I may not be able to address your specific issue you're asking about, but I'll just say that it sounds to me like extra work and likely to end up on detours and goose chases. If it works for you, great. But you did mention that you hit a snag with this person who just pulled away as if your argument was meaningless due to his already being convinced by another person's pseudoscience.

Personally, I think I would step outside of the paradigm of science at that point and go with a more basic pragmatic argument. My central question would be, "Well, how do you really know that?" and variations on that theme. It's not my job to 'disprove' god. They're the ones making the claim. Either they know the truth and can demonstrate it, or they don't know it and are just performing wishful thinking and self-deception. Science is only applicable if you accept the validity of the scientific method. If they don't, then getting caught up in discussions of science and/or philosophy of science (NOMA, falsifiability) seems like a detour to me. This guy didn't seem to actually accept science; he was just trying to make a convincing argument from authority, by appealing to what he perceives as your authority, namely science. If he accepted science, I don't think he would have run away like he did.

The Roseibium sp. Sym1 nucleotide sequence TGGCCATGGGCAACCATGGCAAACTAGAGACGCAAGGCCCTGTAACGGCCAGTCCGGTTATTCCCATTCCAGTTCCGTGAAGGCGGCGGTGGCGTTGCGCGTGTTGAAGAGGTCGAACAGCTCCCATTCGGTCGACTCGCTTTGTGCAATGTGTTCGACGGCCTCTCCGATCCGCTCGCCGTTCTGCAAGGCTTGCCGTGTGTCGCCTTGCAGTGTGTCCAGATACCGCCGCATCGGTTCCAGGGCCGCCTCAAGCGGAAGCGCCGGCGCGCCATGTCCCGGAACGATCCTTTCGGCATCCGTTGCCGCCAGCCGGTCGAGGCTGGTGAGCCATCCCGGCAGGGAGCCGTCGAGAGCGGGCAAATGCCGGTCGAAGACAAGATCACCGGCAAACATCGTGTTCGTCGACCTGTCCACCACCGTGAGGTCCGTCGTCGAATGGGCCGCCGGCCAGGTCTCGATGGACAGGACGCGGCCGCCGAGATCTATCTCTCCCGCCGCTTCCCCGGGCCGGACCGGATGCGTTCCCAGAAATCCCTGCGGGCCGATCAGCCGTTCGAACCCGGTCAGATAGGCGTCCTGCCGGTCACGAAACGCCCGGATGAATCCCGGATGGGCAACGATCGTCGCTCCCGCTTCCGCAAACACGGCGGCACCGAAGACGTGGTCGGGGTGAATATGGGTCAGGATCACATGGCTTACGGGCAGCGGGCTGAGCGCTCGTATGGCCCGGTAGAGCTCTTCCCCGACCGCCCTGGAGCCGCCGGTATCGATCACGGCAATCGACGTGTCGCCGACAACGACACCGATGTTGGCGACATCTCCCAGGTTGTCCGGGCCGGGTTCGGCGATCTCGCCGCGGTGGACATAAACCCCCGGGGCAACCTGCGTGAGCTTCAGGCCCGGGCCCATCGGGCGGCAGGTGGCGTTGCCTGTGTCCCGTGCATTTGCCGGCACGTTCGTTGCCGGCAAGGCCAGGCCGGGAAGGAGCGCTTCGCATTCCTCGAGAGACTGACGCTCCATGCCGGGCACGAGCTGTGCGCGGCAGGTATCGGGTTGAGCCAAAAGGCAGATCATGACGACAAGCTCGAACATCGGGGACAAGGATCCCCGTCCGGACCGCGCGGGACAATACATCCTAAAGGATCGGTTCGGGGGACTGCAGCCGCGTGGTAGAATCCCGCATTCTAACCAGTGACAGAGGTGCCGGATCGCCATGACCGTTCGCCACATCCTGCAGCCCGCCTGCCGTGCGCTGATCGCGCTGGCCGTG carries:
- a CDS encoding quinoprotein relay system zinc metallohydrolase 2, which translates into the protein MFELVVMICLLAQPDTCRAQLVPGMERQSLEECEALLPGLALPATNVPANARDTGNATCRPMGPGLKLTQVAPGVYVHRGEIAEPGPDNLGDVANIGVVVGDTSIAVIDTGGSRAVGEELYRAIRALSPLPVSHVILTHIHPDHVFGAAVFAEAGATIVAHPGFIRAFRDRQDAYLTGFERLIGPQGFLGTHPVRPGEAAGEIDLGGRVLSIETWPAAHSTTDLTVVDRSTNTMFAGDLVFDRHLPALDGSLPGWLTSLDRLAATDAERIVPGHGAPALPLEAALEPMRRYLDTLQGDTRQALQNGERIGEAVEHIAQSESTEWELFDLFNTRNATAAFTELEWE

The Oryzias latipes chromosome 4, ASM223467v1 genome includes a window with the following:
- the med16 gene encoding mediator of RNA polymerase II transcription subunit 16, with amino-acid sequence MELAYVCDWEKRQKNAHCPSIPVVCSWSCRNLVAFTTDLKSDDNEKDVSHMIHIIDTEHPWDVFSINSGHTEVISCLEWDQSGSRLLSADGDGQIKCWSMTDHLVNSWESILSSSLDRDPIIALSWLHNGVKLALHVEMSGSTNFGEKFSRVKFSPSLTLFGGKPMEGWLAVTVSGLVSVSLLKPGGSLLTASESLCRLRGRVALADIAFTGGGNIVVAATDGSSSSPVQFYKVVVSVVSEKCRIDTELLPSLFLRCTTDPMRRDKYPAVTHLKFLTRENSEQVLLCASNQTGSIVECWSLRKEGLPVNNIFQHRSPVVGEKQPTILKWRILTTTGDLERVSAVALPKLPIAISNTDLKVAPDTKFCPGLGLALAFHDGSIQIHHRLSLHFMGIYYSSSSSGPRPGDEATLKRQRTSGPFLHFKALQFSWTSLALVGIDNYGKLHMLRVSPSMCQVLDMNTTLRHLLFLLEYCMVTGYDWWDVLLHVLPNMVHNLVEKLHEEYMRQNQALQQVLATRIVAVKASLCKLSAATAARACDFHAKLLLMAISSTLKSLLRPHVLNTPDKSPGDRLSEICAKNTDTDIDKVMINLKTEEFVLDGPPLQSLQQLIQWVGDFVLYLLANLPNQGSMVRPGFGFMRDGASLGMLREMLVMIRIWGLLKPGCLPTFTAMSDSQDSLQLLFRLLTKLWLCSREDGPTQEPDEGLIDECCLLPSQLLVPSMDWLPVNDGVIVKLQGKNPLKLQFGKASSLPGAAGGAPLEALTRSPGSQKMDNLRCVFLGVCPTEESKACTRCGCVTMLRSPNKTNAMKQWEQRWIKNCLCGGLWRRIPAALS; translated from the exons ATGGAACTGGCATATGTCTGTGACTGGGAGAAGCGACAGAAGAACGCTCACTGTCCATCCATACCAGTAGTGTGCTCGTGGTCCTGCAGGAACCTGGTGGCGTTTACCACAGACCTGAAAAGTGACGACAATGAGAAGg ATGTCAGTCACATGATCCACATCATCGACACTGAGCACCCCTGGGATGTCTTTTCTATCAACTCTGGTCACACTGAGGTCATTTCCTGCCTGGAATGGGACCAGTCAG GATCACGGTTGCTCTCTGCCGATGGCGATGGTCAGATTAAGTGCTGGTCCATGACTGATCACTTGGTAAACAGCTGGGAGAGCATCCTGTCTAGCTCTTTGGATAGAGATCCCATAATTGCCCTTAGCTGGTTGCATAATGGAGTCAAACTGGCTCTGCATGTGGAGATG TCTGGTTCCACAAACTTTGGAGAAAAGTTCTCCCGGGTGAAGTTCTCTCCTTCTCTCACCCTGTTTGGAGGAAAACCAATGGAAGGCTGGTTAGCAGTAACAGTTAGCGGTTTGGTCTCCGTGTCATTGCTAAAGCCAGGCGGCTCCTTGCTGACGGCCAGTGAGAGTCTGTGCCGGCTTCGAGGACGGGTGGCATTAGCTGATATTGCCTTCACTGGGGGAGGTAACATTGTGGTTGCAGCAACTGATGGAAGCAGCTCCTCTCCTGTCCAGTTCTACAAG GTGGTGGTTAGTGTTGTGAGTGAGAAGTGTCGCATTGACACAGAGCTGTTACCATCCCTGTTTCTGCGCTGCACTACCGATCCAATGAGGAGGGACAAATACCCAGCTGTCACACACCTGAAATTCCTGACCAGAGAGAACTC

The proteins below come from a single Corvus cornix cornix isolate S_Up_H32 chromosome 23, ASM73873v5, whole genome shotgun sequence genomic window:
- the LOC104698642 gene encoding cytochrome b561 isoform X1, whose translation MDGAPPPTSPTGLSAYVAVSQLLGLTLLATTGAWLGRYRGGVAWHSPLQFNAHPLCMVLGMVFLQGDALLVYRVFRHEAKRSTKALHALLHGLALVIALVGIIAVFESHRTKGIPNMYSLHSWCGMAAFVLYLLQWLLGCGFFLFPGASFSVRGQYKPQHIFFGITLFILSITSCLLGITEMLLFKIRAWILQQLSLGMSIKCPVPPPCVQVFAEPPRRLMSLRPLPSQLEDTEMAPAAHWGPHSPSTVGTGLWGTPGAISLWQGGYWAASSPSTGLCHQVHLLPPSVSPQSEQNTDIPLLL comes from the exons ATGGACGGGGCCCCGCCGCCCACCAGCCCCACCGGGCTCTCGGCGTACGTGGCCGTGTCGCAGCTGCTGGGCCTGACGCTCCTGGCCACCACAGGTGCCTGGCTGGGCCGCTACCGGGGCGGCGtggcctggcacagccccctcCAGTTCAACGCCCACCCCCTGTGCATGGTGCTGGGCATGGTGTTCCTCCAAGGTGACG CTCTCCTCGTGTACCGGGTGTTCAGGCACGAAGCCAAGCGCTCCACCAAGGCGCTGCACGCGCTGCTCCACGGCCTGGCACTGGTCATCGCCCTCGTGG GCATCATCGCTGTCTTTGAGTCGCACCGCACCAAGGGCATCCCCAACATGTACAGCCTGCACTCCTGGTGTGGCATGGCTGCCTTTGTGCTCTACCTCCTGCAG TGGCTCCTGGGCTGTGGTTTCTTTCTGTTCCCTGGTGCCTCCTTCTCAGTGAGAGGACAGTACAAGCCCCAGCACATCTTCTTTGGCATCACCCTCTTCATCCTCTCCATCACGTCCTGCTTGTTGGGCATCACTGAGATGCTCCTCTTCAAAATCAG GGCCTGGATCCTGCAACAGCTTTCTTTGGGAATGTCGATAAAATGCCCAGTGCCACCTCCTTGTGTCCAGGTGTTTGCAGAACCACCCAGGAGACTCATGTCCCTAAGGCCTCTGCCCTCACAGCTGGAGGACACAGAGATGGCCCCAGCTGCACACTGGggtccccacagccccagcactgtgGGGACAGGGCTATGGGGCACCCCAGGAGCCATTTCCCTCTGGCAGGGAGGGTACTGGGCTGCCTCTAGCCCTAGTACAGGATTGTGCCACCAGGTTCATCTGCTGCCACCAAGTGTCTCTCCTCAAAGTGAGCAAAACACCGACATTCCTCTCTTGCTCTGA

I would establish that the only way we can be sure of knowing anything is by being able to test predictions, and that's just simple pragmatism that everybody uses every day of their lives. "So, theist, show me what you got. Can you make reliable, accurate predictions, or do you only have anecdotes and faith claims?" If the latter, then why don't they accept the anecdotes and faith claims of Muslims, Hindus, etc.? Hint for the theist: Because anecdotes and faith claims are pragmatically unreliable, as they well know.

I would talk about intellectual honesty, especially being honest with oneself (that they don't really know what they claim to know). I would talk about the imperfections and flaws of human intuition, which are obvious and easily demonstrable. I would talk about self-deception and critical thinking. ...